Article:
1. I like Clif's rationale. My original thought was for Crazy Horse since he sought to correct the genocidal ways of Henry Clay, Andrew Jackson, and Abraham Lincoln (and the legendary killer General Custer, the man Lincoln had sent to clear the plains for the Westward March). Maybe Crazy Horse would be a good alternative for the Five note - but that would certainly find its share of nay-sayers as well. So I agree, Clif - Sacagawea.

      There was a time when I served Jane Addams elementary school, and so I was previously familiar with her. But generally she is unknown. Despite her popularity with some, she would probably be polarizing, or at least divisive. There are many good candidates, both men and women, whose lives have positively changed all, who would be popular and generally acceptable.

      Among women, I still find the first lady Admiral, Grace Hopper, to be an excellent choice. She has certainly changed all of our lives positively, and brought the military into the 20th Century. Many still refer to her as "Amazing Grace". I would love to see her grace the 20.

  2. I would have no problem with Sacagawea on the $10 bill, but I see the poetic justice of her on the 20. I hadn't thought of Jane Addams. Harriett Tubman, Rosa Parks, Eleanor Roosevelt--all these IMO would be worthy contenders for the honor.

  3. I like Clif's idea of Sacagewea on the $20. But I also like the idea of Jan Addams on the $10.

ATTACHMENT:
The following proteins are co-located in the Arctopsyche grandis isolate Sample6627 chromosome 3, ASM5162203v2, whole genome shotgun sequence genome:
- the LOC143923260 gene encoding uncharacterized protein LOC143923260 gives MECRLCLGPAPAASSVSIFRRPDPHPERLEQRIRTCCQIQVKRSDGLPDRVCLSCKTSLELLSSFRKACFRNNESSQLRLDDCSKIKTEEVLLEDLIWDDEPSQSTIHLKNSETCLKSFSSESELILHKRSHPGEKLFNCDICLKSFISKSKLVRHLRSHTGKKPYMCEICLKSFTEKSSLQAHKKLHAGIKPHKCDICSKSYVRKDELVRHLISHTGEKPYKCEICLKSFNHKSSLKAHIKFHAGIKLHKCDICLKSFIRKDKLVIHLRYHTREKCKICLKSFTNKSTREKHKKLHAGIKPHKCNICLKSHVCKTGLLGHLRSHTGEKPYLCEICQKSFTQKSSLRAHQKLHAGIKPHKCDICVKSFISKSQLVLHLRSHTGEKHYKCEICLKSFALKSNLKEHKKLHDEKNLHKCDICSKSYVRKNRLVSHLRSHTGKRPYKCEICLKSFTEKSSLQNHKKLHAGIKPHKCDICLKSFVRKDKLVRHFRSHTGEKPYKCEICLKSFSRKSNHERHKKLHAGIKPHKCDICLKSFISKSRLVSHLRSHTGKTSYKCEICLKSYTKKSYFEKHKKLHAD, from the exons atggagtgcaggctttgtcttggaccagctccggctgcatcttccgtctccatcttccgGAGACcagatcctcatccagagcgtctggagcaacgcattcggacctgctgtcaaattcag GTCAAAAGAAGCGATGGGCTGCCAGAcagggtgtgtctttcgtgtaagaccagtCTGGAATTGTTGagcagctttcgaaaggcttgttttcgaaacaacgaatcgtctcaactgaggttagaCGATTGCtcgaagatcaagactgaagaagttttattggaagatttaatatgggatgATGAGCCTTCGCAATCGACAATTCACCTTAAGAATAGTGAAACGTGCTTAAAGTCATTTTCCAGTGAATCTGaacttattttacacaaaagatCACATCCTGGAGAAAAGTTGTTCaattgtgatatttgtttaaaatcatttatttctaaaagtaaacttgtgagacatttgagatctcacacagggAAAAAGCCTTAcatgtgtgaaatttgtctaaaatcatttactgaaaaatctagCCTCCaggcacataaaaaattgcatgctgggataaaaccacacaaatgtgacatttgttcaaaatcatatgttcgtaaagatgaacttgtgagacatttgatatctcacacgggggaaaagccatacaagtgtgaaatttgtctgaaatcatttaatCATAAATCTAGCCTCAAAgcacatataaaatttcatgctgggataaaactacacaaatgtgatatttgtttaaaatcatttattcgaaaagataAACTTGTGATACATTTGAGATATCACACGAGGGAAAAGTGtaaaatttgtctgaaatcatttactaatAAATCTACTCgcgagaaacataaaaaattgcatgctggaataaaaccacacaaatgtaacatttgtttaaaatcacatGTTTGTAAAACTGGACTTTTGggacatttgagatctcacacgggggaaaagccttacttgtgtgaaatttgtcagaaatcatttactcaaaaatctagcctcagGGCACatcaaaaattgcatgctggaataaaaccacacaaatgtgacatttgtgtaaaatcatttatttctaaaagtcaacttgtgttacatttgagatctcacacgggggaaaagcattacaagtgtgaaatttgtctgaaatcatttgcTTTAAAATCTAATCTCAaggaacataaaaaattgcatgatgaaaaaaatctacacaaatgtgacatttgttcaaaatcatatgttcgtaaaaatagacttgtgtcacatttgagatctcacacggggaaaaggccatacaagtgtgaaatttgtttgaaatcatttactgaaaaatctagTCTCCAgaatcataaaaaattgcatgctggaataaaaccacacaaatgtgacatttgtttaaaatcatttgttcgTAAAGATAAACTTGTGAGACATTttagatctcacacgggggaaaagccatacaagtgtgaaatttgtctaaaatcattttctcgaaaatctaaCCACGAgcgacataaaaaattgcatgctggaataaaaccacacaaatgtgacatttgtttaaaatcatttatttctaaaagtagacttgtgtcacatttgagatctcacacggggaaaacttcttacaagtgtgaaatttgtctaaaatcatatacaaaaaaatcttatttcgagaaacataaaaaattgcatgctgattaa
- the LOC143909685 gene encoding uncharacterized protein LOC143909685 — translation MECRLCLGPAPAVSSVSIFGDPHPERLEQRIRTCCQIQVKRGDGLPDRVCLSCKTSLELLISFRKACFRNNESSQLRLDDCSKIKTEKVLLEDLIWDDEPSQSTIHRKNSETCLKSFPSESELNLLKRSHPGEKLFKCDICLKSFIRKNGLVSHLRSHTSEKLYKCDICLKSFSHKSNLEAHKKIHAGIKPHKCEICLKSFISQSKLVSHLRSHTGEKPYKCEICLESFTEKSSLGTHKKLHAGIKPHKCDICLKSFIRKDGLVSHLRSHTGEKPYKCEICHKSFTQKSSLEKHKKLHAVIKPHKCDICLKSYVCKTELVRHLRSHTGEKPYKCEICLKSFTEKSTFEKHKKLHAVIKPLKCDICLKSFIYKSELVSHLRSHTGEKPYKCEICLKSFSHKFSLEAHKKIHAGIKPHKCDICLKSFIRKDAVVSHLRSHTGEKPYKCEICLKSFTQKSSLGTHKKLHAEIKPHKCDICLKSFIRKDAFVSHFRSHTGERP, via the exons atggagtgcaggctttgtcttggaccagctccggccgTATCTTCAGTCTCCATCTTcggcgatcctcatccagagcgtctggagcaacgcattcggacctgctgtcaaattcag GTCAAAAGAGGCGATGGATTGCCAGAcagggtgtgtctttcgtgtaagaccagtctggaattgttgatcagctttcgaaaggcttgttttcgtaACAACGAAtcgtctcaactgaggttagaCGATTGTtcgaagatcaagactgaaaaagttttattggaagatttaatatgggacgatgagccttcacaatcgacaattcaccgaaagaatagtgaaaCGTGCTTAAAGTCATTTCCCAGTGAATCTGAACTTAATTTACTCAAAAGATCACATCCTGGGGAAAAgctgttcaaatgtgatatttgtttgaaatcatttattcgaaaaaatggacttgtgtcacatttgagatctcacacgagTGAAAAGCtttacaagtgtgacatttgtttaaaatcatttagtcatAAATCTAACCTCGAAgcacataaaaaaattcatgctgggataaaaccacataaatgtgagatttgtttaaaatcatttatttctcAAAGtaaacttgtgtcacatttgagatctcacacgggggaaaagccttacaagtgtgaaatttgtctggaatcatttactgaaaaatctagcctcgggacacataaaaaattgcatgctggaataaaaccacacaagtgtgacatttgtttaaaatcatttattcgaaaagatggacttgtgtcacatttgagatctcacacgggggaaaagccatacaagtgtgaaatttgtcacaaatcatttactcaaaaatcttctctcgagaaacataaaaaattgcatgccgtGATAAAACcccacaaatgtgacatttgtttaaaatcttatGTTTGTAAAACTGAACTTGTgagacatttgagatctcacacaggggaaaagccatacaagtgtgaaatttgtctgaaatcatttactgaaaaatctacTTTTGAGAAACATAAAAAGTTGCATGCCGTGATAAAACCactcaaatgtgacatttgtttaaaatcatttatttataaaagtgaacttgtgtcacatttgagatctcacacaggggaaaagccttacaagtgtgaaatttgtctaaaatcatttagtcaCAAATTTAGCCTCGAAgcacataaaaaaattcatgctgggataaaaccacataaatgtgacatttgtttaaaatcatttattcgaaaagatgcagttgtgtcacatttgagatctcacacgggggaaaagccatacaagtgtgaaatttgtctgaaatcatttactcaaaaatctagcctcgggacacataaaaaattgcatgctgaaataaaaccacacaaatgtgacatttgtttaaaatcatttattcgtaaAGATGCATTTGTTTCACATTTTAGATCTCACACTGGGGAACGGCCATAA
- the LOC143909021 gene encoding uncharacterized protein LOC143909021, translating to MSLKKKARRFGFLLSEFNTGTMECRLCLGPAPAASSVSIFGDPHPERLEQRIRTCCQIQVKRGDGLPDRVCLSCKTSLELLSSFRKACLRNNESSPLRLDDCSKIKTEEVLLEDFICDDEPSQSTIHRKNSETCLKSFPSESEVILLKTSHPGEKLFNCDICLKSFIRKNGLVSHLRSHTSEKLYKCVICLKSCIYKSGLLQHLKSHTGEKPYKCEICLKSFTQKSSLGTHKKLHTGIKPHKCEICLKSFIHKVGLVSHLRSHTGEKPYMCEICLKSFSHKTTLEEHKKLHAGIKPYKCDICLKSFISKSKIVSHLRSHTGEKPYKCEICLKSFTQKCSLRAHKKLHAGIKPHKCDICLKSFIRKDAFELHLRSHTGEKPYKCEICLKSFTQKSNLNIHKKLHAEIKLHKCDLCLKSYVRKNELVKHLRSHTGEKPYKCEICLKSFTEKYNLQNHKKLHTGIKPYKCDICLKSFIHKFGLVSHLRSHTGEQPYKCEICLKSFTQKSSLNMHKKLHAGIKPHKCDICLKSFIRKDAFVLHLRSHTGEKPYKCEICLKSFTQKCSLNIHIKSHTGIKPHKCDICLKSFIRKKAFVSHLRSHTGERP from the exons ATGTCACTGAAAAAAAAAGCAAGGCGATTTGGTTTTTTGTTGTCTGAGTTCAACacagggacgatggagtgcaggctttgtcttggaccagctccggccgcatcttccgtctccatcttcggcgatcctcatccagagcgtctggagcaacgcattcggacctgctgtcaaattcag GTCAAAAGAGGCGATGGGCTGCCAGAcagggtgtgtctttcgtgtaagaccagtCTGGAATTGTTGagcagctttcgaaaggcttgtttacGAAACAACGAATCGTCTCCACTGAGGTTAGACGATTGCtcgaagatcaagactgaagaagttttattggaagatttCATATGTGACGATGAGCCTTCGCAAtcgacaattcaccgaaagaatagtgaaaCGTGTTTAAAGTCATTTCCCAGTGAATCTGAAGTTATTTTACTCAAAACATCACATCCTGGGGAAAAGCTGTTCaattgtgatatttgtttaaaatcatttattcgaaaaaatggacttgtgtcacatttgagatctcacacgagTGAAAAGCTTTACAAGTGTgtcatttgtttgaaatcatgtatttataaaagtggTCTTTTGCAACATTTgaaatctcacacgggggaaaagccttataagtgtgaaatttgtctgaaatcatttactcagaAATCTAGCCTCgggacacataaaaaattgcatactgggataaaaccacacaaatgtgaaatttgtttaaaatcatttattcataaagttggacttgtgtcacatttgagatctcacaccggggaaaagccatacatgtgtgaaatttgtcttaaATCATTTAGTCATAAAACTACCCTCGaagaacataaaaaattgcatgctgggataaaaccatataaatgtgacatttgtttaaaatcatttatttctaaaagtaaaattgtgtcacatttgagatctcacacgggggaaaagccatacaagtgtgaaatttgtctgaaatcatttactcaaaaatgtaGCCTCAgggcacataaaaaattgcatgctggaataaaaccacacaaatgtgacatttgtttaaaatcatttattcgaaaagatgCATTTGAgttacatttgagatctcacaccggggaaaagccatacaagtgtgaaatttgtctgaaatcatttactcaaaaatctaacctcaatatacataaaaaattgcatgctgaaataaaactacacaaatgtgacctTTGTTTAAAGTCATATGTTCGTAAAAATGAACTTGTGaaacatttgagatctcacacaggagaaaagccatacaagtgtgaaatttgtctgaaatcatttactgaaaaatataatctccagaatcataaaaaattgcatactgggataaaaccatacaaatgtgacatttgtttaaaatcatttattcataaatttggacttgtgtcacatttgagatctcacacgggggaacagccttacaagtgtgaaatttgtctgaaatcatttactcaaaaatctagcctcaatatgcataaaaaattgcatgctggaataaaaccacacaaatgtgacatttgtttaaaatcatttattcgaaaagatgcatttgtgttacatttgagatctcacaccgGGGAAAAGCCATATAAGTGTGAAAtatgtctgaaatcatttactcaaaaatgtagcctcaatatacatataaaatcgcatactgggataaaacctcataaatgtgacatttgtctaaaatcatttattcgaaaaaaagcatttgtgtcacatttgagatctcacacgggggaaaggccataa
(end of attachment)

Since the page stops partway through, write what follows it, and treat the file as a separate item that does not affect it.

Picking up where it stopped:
4. Jane Addams would be a good choice, but I think I would have to give my choice to Eleanor Roosevelt. She served as the eyes and ears for FDR as she was able to travel much more among the people, and she had her finger in plenty of her own "pies" as well. A great American woman!

  5. Sacagawea is already on the $1 coin, I believe, although no one uses them, and I don't even know whether they're minted anymore. Sojourner Truth, Jane Addams, Eleanor Roosevelt--all good choices in my view. There's no reason I know of why a bill couldn't have more than one person on it. In any case, I think we need to get Andrew Jackson of the $20.

    1. Franklin was on both the Half Dollar coin and the $100 bill. Should be no problem with double-dipping. And Sacajawea would bring poetic justice to the $20, as stated above.

    2. And of course Washington and Lincoln are on both coin and bill.

  6. Although politically incorrect, indulge me to also promote Dolly Madison, our first female Secretary of State, or Ladybird Johnson who cleaned up our roadways with a movement to once again make us America the Beautiful. Either for the $10. (But I still most favor Adm. Hopper.)

    1. It was Dolley's husband, James Madison, who was Secretary of State from 1801 to 1809. He went from that position to become the fourth POTUS.

      The first female Cabinet member was Frances Perkins, who served as the Secretary of Labor from 1933 to 1945. She was one of the 20 on the list I referred to at the beginning of the article.

  7. I just now saw that in May of this year a book by Erik Schneiderhan was published under the title "The Size of Others' Burdens: Barack Obama, Jane Addams, and the Politics of Helping Others."

  8. Not well known, but my vote goes to Barbara McClintock. Here are some reasons:

  9. Probably before seeing the other comments here, Thinking Friend Eric Dollard, sent the following comments:

    "Jane Addams would be a great choice to be on our currency, although I would prefer to replace Andrew Jackson, who adorns the $20 bill, rather than Alexander Hamilton, whose likeness appears on the $10. Jackson was something of a jerk (e.g., consider how he treated Native Americans); there are a number of outstanding American women, any one of whom would be a great replacement for Jackson.

    "Other possibilities include Sojourner Truth, Rosy Parks, or even Eleanor Roosevelt. But I would certainly be satisfied with Jane Addams, a Chicagoan, as I am now."